For first time moms, prenatal care can be somewhat of a mystery. You may ask yourself questions like, “Do I go to the doctor the day after a positive home test?” or “How often will I be seeing my doctor?” Although it is confusing, prenatal care is very important and your doctor is there to guide you through the process from start to finish.
What is Prenatal Care?
Prenatal care is the health care you receive during your pregnancy. For your health and the health of your baby, it’s important that you start prenatal care early and continue it regularly through the duration of your pregnancy. Babies whose moms do not receive prenatal care are three times more likely to have a low birth weight than those whose moms receive care.
When doctors see pregnant moms regularly, they are better able to detect any problems that might arise. When they can catch them early, they are able to treat them early. Early detection of complications in pregnancy can cure some problems and prevent others. Each appointment is also an opportunity for you to discuss any questions or concerns that may come up throughout the pregnancy.
How often will I see my doctor?
Once you have a positive pregnancy test, you can call your doctor to schedule your first appointment. The office staff will likely ask you some questions including when your last period was. This will help them determine your due date and therefore how far along you are. Your first appointment may not be for a few weeks, but if you have any concerns you can always call the office with your questions. The office staff and your doctor will be happy to help.
Your doctor will likely recommend the following schedule for visits. This is the schedule recommended by most experts and unless you are older than 35 or your pregnancy is high risk, your visits will probably closely follow this recommendation.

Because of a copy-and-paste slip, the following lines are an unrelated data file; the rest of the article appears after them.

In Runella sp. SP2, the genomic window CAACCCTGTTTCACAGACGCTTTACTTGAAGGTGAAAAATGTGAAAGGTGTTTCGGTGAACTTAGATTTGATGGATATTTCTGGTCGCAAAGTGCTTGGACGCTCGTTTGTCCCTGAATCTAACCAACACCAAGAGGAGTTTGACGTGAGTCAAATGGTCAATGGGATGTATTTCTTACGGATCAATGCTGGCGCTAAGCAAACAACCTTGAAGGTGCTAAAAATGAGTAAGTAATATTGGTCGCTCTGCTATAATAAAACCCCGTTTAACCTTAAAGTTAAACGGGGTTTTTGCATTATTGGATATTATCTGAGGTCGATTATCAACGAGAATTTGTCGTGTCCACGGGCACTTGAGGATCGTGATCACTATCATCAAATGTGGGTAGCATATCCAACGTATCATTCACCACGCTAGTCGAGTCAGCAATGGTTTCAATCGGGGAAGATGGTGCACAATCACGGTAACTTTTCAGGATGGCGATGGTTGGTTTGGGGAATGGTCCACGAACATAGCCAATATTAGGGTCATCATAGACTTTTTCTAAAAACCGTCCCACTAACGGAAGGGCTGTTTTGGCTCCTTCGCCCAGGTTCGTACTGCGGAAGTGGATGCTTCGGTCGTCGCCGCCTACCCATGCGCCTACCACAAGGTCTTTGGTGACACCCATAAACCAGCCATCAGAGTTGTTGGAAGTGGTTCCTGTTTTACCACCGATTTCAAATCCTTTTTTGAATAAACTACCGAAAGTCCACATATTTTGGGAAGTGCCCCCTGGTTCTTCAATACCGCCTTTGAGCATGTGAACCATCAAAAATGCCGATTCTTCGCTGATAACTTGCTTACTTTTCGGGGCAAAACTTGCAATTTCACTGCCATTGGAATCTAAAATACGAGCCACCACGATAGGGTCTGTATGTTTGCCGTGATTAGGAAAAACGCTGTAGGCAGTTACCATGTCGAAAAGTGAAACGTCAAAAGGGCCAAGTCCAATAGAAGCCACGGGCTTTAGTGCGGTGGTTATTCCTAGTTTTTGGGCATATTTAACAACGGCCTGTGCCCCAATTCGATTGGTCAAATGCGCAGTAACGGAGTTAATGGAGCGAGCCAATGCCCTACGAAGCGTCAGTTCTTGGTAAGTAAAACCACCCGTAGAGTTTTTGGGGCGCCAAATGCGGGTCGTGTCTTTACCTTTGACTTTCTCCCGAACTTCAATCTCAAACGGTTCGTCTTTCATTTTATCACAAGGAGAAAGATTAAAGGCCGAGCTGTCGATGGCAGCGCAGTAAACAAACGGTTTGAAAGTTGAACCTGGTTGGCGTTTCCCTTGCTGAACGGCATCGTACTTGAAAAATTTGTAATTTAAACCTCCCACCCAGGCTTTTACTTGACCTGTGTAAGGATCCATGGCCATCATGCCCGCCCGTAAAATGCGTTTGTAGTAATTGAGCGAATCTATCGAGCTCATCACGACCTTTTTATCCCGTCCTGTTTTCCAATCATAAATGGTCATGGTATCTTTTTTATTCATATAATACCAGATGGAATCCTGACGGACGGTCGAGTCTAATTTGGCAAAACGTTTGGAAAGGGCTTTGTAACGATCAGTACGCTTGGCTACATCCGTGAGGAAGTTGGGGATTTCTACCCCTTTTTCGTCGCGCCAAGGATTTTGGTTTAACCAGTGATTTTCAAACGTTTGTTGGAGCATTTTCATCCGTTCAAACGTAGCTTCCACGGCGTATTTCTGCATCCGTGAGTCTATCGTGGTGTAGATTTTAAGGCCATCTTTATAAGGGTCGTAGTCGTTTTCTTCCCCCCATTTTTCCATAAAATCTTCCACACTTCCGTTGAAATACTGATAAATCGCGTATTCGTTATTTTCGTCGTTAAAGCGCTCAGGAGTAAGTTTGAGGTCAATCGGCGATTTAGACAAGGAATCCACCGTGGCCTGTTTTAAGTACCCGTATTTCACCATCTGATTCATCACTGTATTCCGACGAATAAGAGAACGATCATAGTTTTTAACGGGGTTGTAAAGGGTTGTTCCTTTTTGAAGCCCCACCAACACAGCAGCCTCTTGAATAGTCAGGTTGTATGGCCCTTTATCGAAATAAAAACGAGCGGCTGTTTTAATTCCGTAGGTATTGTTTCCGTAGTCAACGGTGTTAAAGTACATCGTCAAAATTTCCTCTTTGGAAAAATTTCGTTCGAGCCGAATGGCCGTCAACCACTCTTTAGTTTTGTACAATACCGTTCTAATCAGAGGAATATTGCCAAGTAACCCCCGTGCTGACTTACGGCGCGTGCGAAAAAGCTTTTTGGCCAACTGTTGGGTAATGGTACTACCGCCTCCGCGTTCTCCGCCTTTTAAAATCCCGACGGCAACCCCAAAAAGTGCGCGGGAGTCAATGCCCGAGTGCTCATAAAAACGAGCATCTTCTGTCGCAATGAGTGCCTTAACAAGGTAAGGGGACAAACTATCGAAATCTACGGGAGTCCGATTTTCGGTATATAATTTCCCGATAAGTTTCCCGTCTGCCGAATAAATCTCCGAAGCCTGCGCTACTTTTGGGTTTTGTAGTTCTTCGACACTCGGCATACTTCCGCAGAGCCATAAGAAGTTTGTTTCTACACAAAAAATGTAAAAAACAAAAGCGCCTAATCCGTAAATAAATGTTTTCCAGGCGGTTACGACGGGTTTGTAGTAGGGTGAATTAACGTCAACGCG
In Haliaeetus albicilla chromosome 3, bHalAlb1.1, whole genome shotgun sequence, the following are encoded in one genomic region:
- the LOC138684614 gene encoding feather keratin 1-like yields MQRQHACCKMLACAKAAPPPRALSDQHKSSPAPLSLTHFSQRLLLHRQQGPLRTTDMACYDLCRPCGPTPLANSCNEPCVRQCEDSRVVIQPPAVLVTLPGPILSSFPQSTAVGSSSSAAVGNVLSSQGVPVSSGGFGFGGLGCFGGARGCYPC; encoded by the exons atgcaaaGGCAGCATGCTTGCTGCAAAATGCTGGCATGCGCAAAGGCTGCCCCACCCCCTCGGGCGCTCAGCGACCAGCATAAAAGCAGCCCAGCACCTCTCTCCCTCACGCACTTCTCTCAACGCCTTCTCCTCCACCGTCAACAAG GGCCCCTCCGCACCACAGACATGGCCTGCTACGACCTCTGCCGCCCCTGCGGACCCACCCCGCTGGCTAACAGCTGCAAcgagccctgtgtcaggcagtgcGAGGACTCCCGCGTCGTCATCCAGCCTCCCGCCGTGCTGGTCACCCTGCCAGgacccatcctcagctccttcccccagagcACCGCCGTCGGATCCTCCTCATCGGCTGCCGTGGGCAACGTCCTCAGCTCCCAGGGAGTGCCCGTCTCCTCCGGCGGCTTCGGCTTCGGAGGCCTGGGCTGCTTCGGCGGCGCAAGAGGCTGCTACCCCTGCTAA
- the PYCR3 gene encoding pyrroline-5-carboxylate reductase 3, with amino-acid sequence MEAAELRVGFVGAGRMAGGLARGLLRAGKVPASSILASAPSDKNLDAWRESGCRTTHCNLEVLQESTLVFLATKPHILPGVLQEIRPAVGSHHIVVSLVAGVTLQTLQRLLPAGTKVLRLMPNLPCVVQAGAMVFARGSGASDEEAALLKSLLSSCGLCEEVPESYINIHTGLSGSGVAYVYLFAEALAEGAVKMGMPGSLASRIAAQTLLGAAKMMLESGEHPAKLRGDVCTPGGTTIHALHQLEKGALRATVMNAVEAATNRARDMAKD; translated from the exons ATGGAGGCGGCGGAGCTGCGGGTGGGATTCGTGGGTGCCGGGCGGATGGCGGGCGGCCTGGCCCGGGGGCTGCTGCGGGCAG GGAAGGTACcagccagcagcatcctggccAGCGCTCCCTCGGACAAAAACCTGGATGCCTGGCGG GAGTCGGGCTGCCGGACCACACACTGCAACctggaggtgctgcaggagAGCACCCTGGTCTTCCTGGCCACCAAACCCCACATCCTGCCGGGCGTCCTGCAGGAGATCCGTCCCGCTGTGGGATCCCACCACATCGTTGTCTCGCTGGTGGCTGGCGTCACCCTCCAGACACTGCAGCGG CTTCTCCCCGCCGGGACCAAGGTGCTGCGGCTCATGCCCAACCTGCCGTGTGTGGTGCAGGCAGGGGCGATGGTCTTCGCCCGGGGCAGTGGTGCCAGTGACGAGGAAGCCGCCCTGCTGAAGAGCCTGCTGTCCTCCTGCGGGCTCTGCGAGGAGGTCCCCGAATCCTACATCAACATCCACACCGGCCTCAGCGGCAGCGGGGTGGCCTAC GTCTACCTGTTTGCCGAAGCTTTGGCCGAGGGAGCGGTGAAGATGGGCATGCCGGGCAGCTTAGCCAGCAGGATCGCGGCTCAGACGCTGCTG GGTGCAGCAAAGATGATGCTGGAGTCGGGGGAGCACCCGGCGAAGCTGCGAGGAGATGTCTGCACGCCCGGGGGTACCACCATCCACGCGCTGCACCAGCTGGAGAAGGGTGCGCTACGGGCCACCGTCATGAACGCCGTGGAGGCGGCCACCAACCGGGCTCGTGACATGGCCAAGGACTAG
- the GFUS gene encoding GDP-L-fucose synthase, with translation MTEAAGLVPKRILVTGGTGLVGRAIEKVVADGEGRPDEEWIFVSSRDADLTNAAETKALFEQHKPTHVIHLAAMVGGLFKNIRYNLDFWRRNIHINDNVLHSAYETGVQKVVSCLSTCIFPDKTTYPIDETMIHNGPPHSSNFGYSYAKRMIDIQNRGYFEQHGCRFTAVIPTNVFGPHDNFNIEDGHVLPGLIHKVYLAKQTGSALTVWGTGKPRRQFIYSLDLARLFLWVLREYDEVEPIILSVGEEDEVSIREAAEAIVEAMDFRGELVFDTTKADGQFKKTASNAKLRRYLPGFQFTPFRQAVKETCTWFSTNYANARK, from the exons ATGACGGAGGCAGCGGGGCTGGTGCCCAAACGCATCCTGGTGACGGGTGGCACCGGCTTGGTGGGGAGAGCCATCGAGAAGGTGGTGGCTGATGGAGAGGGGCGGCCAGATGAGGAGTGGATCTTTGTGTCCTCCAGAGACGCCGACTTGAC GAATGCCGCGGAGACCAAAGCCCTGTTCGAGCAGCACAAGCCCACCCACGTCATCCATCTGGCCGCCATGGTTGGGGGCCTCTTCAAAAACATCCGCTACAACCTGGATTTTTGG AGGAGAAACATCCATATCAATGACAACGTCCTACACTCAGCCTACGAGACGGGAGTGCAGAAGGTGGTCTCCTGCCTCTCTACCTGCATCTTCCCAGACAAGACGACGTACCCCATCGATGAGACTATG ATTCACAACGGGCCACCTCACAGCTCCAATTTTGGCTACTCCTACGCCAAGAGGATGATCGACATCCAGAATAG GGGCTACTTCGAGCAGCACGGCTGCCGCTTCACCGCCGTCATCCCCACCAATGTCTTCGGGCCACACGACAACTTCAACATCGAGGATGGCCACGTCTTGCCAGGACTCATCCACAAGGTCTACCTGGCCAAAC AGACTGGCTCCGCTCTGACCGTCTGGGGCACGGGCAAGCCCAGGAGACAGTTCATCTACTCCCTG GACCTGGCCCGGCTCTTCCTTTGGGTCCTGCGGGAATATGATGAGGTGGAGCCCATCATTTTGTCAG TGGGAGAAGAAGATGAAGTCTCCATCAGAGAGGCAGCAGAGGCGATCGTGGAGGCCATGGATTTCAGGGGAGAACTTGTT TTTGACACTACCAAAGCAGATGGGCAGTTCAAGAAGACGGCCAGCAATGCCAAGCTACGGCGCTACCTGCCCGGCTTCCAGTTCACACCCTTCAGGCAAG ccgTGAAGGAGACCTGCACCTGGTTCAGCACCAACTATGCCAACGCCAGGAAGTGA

- Once a month for weeks 4 through 28
- Twice a month for weeks 28 through 36
- Weekly from week 36 to birth
What happens during a visit?
During your first prenatal visit, you can likely expect the following:
- Review your health history including diseases, operations, or prior pregnancies
- Review your family’s health history
- A complete physical exam including a pelvic exam and a Pap test (if indicated)
- A blood draw and urine sample for lab work
- Blood pressure, height, and weight checks
- Due date calculation
- Ask any questions you might have about pregnancy and birth
- Review prenatal care recommendations from your doctor such as prenatal vitamins, food restrictions, etc.
As your pregnancy goes on, your visits will change and may include:
- Measuring your weight gain
- Measuring your abdomen to check your baby’s growth
- Checking baby’s heart rate
There will also be other routine tests throughout pregnancy. Some are recommended for all pregnant women and others will be recommended based on your age, personal or family history, or the results of other tests. These may include:
- Blood work to check for anemia, your blood type, HIV, and more
- Urine samples
- Amniocentesis, chorionic villus sampling, or maternal serum screen to diagnose or detect a higher risk certain birth defects
- Glucose screenings to determine your risk of or diagnose gestational diabetes
- Group B strep test
- Biophysical profile
- Nonstress test
Dr. Kristin Kruse is an Obstetrician/Gynecologist with Fisher-Titus Women’s Health in Norwalk. She is board certified by the American Board of Obstetrics and Gynecology and has advanced training and certification in robotic-assisted surgery. Fisher-Titus Women’s Health is currently accepting new patients with same-day or next-day appointment availability in Norwalk and Milan. For appointments, call 419-660-2980.